after reading Bruno Latourís We Have Never Been Modern
for a course in 20th century lit.

 Choose for Yourself: Latour or a Hen?

    How does the old joke go--the one about the psychiatrist and the woman whose husband thinks he's a chicken?  The shrink has a good idea how to remedy matters, but the woman is ambivalent because, "hey, we need the eggs."  It's a wonderful metaphor for the relationship between theory and everyday concerns.  We have a worldful of (apparent?) absurdity and a heap of theory to explain, understand, or cope with the absurd (and the logical), but ultimately, 99% of us disregard the absurdity in our efforts to survive.  Our words may be arbitrary signifiers, and all that, but how many of us can afford to dwell on it?  Arbitrary or not, these signifiers are all we've got, so we use them--hey, we need the eggs.  The alternative--investigate language systems and theory--is profitable for only a few of us.  If all of us theorized over such stuff, we'd soon face the very un-arbitrary prospect of starvation, hence our preoccupation with eggs.
    Should no one theorize?  Is Latour a freak?  Definitely not.  But theory can be overemphasized.  If theorists are at one end of the scale, I suppose laissez-faire MBAs define the other, and most of us occupy the golden mean.  We want our eggs, but if we get a dozen square ones we'll want to know why.  Relevance matters (is that redundant?) to most of us.
    When I get impatient with Latour--there's a criterion for judging theory--it's partly because his questions--whether society, nature, or God are immanent or transcendent--have so little to do with the work of hens.  Like it or not, we need the eggs.

From Eggs to Lumber

    Once we've assuaged our hunger, though, we do want someone to ask the big questions; Latour can't be so easily dismissed.  Maybe it's not applicability we're missing here: God, science, the social contract--these things are as immediate as mail delivery.  But some of us want our big questions in accessible form.  Latour's ideas fascinate me, but his mode of delivery makes me crazy (back to that unconventional criterion).  After he lays the daily newspaper, Boyle, and Hobbes in front of us, Latour departs for theoretical territory (taking us with him) and gives us little or no concrete details for illustration.  (Latour's geometrical diagrams look simple, but such generic terms as "quasi-objects," "nature," "society," "subject/society poles" (51, 52) don't much help us visual types.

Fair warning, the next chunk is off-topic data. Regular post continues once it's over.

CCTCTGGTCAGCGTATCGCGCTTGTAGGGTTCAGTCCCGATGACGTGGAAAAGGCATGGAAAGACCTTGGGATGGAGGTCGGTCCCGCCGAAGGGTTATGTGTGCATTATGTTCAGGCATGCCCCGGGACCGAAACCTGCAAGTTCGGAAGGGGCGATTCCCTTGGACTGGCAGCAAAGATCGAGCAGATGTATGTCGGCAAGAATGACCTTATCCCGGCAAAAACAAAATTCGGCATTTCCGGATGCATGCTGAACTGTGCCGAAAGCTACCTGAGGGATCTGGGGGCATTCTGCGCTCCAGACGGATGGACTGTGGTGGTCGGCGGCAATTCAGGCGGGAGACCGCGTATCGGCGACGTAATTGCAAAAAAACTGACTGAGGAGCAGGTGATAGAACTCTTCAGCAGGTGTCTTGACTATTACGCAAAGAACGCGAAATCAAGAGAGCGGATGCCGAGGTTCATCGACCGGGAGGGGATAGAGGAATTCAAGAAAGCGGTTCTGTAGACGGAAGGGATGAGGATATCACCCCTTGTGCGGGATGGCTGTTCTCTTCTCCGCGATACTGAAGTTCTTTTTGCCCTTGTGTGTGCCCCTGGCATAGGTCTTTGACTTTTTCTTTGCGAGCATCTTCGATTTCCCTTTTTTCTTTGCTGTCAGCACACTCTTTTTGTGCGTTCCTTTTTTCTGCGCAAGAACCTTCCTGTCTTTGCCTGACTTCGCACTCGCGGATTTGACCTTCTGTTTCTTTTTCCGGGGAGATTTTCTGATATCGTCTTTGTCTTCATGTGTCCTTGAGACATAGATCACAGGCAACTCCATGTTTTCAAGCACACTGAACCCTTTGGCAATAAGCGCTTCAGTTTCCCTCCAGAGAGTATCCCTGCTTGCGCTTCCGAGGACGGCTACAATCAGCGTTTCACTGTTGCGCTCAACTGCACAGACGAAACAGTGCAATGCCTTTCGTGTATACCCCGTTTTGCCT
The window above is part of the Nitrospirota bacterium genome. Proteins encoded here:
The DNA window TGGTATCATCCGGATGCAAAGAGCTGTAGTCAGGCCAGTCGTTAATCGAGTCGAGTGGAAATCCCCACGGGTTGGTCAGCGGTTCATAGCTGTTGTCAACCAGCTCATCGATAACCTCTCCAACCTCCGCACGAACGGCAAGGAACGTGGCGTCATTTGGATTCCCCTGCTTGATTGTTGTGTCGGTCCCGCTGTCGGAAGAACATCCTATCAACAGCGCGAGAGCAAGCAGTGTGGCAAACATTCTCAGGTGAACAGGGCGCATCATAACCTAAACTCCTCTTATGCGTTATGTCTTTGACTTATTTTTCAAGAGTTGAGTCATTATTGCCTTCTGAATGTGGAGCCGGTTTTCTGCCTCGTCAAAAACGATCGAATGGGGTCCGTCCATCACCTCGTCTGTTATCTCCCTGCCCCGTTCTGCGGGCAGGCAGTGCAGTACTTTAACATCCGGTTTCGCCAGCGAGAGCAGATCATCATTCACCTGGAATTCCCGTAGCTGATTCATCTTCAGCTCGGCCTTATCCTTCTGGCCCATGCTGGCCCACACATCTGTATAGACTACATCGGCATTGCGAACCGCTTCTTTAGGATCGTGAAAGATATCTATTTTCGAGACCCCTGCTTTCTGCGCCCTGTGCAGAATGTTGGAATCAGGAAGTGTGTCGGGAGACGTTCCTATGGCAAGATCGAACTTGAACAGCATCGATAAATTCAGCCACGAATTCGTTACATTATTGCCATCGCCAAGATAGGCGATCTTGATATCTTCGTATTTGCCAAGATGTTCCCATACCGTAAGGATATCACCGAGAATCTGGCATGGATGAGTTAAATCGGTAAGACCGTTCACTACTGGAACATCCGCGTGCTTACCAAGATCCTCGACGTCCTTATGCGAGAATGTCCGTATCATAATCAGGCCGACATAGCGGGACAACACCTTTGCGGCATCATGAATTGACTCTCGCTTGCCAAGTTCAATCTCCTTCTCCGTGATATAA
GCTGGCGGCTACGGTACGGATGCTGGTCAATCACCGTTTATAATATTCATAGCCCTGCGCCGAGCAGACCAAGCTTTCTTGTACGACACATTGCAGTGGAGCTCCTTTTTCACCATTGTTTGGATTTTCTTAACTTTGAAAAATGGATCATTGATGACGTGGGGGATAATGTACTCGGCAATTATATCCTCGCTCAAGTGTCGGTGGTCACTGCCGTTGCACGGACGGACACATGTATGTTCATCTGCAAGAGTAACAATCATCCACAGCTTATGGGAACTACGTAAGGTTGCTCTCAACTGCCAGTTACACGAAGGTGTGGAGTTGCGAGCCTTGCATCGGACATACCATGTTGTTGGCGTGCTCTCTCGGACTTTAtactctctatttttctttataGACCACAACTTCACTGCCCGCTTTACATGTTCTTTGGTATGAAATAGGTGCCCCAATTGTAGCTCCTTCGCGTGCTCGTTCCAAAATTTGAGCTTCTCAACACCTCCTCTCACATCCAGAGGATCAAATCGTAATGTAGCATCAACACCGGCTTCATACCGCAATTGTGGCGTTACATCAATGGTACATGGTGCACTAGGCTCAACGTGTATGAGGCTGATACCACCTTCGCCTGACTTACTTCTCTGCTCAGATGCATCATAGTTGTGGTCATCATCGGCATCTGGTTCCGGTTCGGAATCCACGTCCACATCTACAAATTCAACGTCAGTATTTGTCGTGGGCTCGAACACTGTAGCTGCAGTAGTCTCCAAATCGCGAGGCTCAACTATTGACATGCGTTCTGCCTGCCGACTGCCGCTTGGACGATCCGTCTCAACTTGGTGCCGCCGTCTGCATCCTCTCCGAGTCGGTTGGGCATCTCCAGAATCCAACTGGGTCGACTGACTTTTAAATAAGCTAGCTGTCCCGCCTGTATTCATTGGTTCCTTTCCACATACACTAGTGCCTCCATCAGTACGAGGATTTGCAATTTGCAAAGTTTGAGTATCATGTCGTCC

Imagine a scale with theory at one end and narrative at the other.  Pure theory lacks tangibles: concrete things, people, places, events--the stuff of narrative.  Pure narrative, on the other hand, would be story without a point: when the shrink says "I can help your husband--come by Monday at 11:00," the wife would say, "Fine, we'll see you Monday at 11:00."  What satisfies us in fictional narrative is the marriage of story and ideas--narrative and theory.  Othello, Huck Finn, Yoknapatawpha County, "The Open Boat," Oddyseus--ideas clothed with story make for a golden mean.  Plotted on this scale, We Have Never Been Modern is extremist.  (Latour's talk of mediation rings hollow.)
    Latour's reasoning, regardless of it's quality, is irrelevant if it's inaccessible.  And the complexity of his material is no defense.  Emerson, Carl Sagan, Richard Feynman, Isaac Asimov, and Oliver Sacks, to name a bare few, bring theory and science to life with lively style.  Stephen Hawking's A Brief History of Time brings theoretical physics--every bit as complex or more than Latour's material--to the kitchen table level.  (I can understand it.)  Creative thinking is half of genius; making difficult concepts accessible to the reader completes the job.
    Latour is under no such obligation, of course.  But you might think that if his purpose is to communicate his ideas to us--sell us a product, in the language of economics--he might package the product in accessible form.  If you're selling 2x4s to carpenters, do you cut them in hundred-foot lengths?

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